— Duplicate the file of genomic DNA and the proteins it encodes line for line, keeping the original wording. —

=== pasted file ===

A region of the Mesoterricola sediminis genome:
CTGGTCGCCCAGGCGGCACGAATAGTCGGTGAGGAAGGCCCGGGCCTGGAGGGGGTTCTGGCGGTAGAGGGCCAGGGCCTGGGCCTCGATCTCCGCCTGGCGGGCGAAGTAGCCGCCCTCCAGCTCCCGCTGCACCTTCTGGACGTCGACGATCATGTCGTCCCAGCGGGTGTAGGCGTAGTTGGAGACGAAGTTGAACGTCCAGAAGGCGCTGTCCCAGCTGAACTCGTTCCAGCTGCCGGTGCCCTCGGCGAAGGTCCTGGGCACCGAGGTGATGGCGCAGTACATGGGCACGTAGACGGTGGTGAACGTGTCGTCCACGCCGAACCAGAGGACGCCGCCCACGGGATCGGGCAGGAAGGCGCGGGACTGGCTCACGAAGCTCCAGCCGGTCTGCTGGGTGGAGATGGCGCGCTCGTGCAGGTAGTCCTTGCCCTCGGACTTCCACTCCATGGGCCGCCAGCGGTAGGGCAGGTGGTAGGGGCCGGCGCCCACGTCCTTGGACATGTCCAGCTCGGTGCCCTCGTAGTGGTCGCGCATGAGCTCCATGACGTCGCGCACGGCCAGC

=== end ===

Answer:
A region of the Mesoterricola sediminis genome:
CTGGTCGCCCAGGCGGCACGAATAGTCGGTGAGGAAGGCCCGGGCCTGGAGGGGGTTCTGGCGGTAGAGGGCCAGGGCCTGGGCCTCGATCTCCGCCTGGCGGGCGAAGTAGCCGCCCTCCAGCTCCCGCTGCACCTTCTGGACGTCGACGATCATGTCGTCCCAGCGGGTGTAGGCGTAGTTGGAGACGAAGTTGAACGTCCAGAAGGCGCTGTCCCAGCTGAACTCGTTCCAGCTGCCGGTGCCCTCGGCGAAGGTCCTGGGCACCGAGGTGATGGCGCAGTACATGGGCACGTAGACGGTGGTGAACGTGTCGTCCACGCCGAACCAGAGGACGCCGCCCACGGGATCGGGCAGGAAGGCGCGGGACTGGCTCACGAAGCTCCAGCCGGTCTGCTGGGTGGAGATGGCGCGCTCGTGCAGGTAGTCCTTGCCCTCGGACTTCCACTCCATGGGCCGCCAGCGGTAGGGCAGGTGGTAGGGGCCGGCGCCCACGTCCTTGGACATGTCCAGCTCGGTGCCCTCGTAGTGGTCGCGCATGAGCTCCATGACGTCGCGCACGGCCAGC